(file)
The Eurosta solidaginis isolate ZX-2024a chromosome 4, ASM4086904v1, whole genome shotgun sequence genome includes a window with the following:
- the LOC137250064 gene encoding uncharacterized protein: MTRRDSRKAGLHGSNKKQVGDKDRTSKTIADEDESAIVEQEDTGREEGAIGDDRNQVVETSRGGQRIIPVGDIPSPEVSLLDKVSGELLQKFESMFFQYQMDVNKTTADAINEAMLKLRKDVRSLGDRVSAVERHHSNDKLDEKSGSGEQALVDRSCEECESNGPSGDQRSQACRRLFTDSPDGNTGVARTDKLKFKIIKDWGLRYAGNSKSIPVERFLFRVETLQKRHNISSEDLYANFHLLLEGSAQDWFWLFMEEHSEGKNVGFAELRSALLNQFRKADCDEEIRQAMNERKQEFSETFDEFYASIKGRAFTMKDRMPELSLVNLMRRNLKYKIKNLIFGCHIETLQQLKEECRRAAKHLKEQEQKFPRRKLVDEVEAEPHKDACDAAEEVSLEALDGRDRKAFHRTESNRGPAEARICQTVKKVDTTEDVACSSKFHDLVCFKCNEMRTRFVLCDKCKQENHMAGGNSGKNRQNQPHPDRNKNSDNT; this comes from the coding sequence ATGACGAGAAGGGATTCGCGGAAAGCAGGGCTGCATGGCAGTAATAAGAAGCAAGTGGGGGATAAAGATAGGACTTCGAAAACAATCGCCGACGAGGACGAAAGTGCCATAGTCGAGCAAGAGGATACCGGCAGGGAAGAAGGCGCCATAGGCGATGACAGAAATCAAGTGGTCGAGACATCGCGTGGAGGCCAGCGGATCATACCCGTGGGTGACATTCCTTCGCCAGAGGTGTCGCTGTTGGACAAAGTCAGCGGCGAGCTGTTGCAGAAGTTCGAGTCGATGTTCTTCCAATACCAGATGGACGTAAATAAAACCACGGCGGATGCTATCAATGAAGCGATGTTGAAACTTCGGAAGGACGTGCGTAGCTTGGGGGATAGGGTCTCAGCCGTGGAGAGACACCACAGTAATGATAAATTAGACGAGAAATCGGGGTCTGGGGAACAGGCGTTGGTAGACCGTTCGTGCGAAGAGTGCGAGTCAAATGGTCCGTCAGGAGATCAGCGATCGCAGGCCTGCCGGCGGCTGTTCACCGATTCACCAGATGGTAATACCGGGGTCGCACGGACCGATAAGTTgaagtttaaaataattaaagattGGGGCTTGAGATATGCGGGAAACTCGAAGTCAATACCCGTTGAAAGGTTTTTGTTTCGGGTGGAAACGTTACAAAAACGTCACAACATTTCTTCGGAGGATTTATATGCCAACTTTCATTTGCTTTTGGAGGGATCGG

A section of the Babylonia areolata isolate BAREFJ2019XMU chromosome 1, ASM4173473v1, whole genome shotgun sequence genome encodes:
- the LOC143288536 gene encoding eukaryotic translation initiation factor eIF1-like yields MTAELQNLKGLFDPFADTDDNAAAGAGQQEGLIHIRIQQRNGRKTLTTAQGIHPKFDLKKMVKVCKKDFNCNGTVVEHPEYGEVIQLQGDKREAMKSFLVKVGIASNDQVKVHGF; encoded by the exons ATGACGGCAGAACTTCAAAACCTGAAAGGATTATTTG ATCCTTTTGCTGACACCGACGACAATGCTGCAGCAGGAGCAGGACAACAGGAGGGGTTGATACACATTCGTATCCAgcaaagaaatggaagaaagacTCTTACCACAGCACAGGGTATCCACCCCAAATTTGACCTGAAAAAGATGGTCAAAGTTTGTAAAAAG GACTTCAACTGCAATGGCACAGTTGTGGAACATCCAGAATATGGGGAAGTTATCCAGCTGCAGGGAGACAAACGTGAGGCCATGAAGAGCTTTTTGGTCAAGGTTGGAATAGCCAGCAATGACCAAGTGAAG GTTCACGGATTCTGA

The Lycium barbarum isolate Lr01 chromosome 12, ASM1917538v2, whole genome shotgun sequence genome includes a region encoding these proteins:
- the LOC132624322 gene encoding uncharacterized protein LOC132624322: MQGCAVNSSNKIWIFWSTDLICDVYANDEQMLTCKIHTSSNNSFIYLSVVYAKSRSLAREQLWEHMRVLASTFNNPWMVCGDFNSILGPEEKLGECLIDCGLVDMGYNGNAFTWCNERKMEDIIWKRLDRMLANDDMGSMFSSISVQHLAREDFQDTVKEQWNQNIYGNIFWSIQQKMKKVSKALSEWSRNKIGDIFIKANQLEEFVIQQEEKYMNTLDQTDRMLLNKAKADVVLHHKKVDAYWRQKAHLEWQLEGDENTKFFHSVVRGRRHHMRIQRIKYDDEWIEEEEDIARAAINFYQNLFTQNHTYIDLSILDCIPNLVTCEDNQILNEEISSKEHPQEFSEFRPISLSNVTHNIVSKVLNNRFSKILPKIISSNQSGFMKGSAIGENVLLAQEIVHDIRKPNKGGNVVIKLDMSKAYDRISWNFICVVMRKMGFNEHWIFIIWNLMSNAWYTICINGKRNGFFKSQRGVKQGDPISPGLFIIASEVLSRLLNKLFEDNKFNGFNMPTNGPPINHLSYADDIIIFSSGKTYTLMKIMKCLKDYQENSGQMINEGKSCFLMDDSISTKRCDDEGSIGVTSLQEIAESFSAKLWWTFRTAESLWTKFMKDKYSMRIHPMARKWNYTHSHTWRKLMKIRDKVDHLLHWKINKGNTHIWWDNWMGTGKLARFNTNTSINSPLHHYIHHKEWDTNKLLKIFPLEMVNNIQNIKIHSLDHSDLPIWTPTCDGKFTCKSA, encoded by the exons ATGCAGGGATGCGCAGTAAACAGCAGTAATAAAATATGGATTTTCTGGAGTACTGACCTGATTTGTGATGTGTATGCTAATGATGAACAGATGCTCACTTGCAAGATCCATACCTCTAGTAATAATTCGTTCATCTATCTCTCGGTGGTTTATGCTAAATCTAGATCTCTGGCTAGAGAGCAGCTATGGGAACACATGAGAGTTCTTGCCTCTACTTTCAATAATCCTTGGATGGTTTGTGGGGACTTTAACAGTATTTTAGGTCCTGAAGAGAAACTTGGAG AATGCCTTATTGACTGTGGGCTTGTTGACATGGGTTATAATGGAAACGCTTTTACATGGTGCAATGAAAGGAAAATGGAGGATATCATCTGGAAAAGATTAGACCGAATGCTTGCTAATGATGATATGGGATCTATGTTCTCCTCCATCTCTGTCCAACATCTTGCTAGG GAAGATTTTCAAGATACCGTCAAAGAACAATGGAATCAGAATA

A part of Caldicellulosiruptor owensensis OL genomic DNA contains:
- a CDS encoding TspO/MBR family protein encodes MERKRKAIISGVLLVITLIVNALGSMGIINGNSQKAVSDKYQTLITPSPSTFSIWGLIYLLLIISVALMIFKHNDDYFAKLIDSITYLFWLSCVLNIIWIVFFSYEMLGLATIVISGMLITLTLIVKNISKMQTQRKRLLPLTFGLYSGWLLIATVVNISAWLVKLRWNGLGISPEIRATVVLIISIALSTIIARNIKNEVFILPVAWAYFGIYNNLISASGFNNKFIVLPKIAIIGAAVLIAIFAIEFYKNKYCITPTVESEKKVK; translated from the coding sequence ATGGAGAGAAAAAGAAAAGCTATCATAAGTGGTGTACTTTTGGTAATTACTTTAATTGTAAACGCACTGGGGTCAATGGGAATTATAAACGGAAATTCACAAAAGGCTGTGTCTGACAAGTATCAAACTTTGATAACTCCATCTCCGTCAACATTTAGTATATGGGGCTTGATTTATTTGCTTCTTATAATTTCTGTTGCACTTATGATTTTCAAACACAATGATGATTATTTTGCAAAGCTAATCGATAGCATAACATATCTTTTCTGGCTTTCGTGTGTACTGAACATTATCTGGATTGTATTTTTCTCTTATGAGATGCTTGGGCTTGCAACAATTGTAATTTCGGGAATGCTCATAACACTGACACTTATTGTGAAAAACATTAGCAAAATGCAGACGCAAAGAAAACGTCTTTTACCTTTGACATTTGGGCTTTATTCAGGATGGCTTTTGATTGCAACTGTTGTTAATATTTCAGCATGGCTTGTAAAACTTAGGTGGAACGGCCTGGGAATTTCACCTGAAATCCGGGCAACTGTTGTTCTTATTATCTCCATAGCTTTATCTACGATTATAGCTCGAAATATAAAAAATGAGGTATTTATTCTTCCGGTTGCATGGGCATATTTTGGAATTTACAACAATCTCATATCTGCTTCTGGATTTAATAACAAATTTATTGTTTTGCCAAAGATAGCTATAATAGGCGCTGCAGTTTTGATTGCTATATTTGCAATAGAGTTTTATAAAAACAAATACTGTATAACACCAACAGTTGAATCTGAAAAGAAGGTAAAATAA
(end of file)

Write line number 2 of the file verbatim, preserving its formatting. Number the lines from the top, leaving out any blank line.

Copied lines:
- the LOC137250064 gene encoding uncharacterized protein: MTRRDSRKAGLHGSNKKQVGDKDRTSKTIADEDESAIVEQEDTGREEGAIGDDRNQVVETSRGGQRIIPVGDIPSPEVSLLDKVSGELLQKFESMFFQYQMDVNKTTADAINEAMLKLRKDVRSLGDRVSAVERHHSNDKLDEKSGSGEQALVDRSCEECESNGPSGDQRSQACRRLFTDSPDGNTGVARTDKLKFKIIKDWGLRYAGNSKSIPVERFLFRVETLQKRHNISSEDLYANFHLLLEGSAQDWFWLFMEEHSEGKNVGFAELRSALLNQFRKADCDEEIRQAMNERKQEFSETFDEFYASIKGRAFTMKDRMPELSLVNLMRRNLKYKIKNLIFGCHIETLQQLKEECRRAAKHLKEQEQKFPRRKLVDEVEAEPHKDACDAAEEVSLEALDGRDRKAFHRTESNRGPAEARICQTVKKVDTTEDVACSSKFHDLVCFKCNEMRTRFVLCDKCKQENHMAGGNSGKNRQNQPHPDRNKNSDNT; this comes from the coding sequence ATGACGAGAAGGGATTCGCGGAAAGCAGGGCTGCATGGCAGTAATAAGAAGCAAGTGGGGGATAAAGATAGGACTTCGAAAACAATCGCCGACGAGGACGAAAGTGCCATAGTCGAGCAAGAGGATACCGGCAGGGAAGAAGGCGCCATAGGCGATGACAGAAATCAAGTGGTCGAGACATCGCGTGGAGGCCAGCGGATCATACCCGTGGGTGACATTCCTTCGCCAGAGGTGTCGCTGTTGGACAAAGTCAGCGGCGAGCTGTTGCAGAAGTTCGAGTCGATGTTCTTCCAATACCAGATGGACGTAAATAAAACCACGGCGGATGCTATCAATGAAGCGATGTTGAAACTTCGGAAGGACGTGCGTAGCTTGGGGGATAGGGTCTCAGCCGTGGAGAGACACCACAGTAATGATAAATTAGACGAGAAATCGGGGTCTGGGGAACAGGCGTTGGTAGACCGTTCGTGCGAAGAGTGCGAGTCAAATGGTCCGTCAGGAGATCAGCGATCGCAGGCCTGCCGGCGGCTGTTCACCGATTCACCAGATGGTAATACCGGGGTCGCACGGACCGATAAGTTgaagtttaaaataattaaagattGGGGCTTGAGATATGCGGGAAACTCGAAGTCAATACCCGTTGAAAGGTTTTTGTTTCGGGTGGAAACGTTACAAAAACGTCACAACATTTCTTCGGAGGATTTATATGCCAACTTTCATTTGCTTTTGGAGGGATCGG